Humour Study: Overly Literal Characters

Humorous stories about characters who find themselves in strife after taking instructions too literally are old stock comedy fodder. One of the earliest recorded in Europe is the fairytale Clever Hans — an ironic title, because Hans is a fool. Hans does something stupid, his mother tells him to do it differently next time. But when Hans applies the previous bit of commonsense advice to the new, slightly different situation, this leads to different trouble. Trouble increases in magnitude until he ruins his life.

If you’re anything like me, Clever Hans as a humorous tale doesn’t work. It feels out-dated, by centuries. One problem is the heinous nature of the repercussions. Hans ‘stupidly’ plucks out the eyeballs of the farm animals — an example of foolishness which seems cruel rather than funny to me.

But has the archetype of the overly literal fool gone out of fashion? Not at all. In fact, we’re having a bit of a renaissance. I suspect this is partly to do with increasing autism awareness (which is a different thing entirely from autism acceptance). The stereotypical autistic person, promoted by the contemporary corpus of fiction is:

  • White
  • Male
  • Good at maths/fixing and hacking computers/memorising facts about specialty area
  • Non-empathetic
  • And overly literal, to his own detriment

Atypical Netflix

Sam of Netflix’s Atypical series is an excellent showcase of this popular — but ultimately shallow — understanding of level one autism:

Sam is a basically a human whiteboard illustrating the triad of impairments. He talks in a somewhat rat-a-tat monotone voice (demonstrating atypical verbal development), can’t understand social cues and takes everything very literally (social and emotional difficulties), and has obsessions (imaginative restriction or repetitive behaviour), which manifests in his case as an all-consuming interest in Antarctica and the Arctic and all the fauna of those environments, especially penguins.

What Netflix Comedy Atypical Gets Right and Wrong About Autism

Overly literal interpretation of language is not a characteristic shared by every person with a diagnosis of autism. Many autistic people can throw sarcasm with the best of them. Satire — top level comedy — is not lost on autistic people. At the moment, any overly literal comedic character tends to have a pop-culture diagnosis of autism whether the creators declare that or not. The Big Bang Theory is an excellent example of that phenomenon.

This is why I am delighted to see brilliant Australian comedian Hannah Gadsby has revealed her autism diagnosis publicly, a generous act, given that she’s now going to be seconded as ambassador for yet another marginalised group, whether she wants to invest all that time or not. Gadsby does not fit the autistic stereotype. Fortunately for us, she has the gift of seeing satire and absurdity at the deepest level, commenting ironically, manipulating audience emotion with fine precision. Gadsby shares this skill with many in the autistic community.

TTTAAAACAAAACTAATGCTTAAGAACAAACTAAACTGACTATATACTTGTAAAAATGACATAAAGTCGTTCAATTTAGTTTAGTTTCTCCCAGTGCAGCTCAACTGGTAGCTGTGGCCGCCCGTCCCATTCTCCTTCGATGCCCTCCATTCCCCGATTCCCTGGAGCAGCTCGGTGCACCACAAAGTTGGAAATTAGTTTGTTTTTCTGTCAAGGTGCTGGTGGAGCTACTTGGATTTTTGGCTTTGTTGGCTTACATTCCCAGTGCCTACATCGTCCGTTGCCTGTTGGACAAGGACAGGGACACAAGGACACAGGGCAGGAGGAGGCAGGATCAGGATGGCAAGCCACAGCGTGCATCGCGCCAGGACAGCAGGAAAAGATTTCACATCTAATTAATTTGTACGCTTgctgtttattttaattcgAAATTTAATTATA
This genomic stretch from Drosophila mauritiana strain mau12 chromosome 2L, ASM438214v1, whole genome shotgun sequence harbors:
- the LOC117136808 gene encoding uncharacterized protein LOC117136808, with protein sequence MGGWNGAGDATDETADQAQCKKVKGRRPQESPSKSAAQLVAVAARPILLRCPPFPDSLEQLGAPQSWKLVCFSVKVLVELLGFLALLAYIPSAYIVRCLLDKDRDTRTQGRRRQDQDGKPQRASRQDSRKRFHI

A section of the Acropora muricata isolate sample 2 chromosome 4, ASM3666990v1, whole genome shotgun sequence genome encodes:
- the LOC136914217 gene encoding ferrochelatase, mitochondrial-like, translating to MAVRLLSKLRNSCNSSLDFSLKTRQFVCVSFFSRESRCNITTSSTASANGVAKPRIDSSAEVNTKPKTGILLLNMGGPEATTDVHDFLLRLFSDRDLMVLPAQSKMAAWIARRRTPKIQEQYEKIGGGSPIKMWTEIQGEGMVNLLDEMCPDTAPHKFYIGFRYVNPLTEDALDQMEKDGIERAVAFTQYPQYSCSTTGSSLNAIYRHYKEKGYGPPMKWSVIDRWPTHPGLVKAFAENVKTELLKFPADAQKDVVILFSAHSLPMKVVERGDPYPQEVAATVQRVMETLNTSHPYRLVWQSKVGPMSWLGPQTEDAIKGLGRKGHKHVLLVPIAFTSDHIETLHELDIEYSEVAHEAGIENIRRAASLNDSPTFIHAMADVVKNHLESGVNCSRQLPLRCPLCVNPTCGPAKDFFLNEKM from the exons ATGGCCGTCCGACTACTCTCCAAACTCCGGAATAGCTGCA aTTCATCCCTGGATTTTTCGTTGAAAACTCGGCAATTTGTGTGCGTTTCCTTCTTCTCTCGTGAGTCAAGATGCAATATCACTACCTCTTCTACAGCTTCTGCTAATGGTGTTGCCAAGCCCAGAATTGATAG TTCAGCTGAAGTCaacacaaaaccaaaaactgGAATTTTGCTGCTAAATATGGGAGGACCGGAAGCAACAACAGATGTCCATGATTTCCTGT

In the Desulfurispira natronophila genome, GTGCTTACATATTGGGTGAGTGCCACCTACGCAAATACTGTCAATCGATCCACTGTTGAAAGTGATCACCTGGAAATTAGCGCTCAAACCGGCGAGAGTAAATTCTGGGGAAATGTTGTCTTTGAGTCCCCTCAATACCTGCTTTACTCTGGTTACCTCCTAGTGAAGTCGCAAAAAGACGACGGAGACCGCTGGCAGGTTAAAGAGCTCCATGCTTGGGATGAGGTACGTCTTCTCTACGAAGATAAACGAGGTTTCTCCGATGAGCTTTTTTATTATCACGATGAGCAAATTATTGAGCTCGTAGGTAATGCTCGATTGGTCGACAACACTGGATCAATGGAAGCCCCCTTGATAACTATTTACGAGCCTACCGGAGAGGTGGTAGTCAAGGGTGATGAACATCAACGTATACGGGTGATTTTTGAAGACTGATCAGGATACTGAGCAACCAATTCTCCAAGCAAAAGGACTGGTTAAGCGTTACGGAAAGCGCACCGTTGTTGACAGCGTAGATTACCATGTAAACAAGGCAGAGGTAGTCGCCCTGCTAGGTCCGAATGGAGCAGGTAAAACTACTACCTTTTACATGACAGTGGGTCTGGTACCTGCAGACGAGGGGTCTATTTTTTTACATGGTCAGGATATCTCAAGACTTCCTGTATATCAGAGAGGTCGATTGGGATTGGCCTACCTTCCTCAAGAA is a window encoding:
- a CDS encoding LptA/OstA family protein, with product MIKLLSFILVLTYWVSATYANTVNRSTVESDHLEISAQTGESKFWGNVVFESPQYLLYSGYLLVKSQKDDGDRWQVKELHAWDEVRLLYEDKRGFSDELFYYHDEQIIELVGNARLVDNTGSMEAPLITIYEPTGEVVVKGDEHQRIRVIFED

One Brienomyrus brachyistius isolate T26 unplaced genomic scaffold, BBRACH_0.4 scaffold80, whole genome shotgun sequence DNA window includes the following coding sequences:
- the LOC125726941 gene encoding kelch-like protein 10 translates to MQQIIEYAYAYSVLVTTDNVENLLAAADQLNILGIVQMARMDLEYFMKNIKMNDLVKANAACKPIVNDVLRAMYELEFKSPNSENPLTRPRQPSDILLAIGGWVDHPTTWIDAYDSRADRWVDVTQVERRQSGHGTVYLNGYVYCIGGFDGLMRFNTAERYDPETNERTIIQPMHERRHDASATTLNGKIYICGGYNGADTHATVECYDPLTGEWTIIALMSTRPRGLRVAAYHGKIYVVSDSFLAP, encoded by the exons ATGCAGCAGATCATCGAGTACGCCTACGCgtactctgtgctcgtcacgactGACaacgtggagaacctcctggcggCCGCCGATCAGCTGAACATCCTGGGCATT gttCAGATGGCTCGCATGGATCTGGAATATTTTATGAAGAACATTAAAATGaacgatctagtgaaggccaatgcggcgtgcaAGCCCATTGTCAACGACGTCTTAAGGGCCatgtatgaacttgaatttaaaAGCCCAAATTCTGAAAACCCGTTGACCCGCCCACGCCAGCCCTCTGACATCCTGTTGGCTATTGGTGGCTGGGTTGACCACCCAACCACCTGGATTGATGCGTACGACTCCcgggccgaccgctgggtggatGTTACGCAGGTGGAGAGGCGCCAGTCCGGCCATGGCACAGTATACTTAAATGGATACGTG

Perhaps this signals the beginning of a more diverse representation of autism in pop-culture. I hope comedy writers will start pushing the boat out when writing autistic characters, beyond mishaps caused by ‘overly literal’ interpretations. It’s far more difficult to pinpoint humour in the very real differences between autistic and neurotypical communication styles. It really does require #OwnVoices level insight.

Teaching Emotional Literacy Via Chapter Books

Throughout the history of children’s literature, children’s books have existed in large part to teach lessons. Not only do they teach children to be compliant, grateful, pious, and to work hard, children’s books socialise children. Today we might say they teach ’emotional literacy’.

emotional literacy is taught via the Ramona books

“Everybody else on the block rides two-wheelers. Only babies ride tricycles.” She made this remark because she knew Howie still rode his tricycle, and she was so angry about the ribbon she wanted to hurt his feelings.

Ramona the Pest, Beverly Cleary

Adult readers are left to work out motivations, ironies and desires for ourselves — we read between the lines. And this is true for young adult novels, too. But when children are learning to read they are also learning to recognise and name their feelings. Chapter books such as the Ramona series are good at doing that because they add that little extra bit of explanation.

This little bit of extra explanation can be found in children’s books for older readers, too:

“So you should have told me before, that’s what. You shouldn’t hide things like that from people, because they feel stupid when they find out, and that’s cruel.

Northern Lights, Philip Pullman (Lyra to her father)

When an adult is unable to identify their own feelings it’s called alexithymia.

Alexithymia is defined by:

  1. difficulty identifying feelings and distinguishing between feelings and the bodily sensations of emotional arousal
  2. difficulty describing feelings to other people
  3. constricted imaginal processes, as evidenced by a scarcity of fantasies
  4. a stimulus-bound, externally oriented cognitive style.